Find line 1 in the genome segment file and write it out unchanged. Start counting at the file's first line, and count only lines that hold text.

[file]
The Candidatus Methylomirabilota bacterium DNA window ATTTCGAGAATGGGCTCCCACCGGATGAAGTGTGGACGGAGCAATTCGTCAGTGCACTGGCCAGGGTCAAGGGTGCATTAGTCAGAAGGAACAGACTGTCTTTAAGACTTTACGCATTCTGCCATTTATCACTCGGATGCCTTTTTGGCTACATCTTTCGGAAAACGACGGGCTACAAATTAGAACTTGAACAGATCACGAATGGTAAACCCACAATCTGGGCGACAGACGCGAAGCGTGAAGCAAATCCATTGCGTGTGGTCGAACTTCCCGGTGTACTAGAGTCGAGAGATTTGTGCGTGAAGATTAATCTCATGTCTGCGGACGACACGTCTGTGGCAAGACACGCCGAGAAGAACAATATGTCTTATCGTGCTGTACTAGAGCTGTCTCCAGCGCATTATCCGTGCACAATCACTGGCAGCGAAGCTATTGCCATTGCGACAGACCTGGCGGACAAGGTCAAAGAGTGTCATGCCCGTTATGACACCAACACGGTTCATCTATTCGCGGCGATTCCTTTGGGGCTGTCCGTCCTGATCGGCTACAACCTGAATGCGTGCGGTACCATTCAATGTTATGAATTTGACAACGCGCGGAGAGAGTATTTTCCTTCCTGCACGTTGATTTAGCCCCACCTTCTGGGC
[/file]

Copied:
The Candidatus Methylomirabilota bacterium DNA window ATTTCGAGAATGGGCTCCCACCGGATGAAGTGTGGACGGAGCAATTCGTCAGTGCACTGGCCAGGGTCAAGGGTGCATTAGTCAGAAGGAACAGACTGTCTTTAAGACTTTACGCATTCTGCCATTTATCACTCGGATGCCTTTTTGGCTACATCTTTCGGAAAACGACGGGCTACAAATTAGAACTTGAACAGATCACGAATGGTAAACCCACAATCTGGGCGACAGACGCGAAGCGTGAAGCAAATCCATTGCGTGTGGTCGAACTTCCCGGTGTACTAGAGTCGAGAGATTTGTGCGTGAAGATTAATCTCATGTCTGCGGACGACACGTCTGTGGCAAGACACGCCGAGAAGAACAATATGTCTTATCGTGCTGTACTAGAGCTGTCTCCAGCGCATTATCCGTGCACAATCACTGGCAGCGAAGCTATTGCCATTGCGACAGACCTGGCGGACAAGGTCAAAGAGTGTCATGCCCGTTATGACACCAACACGGTTCATCTATTCGCGGCGATTCCTTTGGGGCTGTCCGTCCTGATCGGCTACAACCTGAATGCGTGCGGTACCATTCAATGTTATGAATTTGACAACGCGCGGAGAGAGTATTTTCCTTCCTGCACGTTGATTTAGCCCCACCTTCTGGGC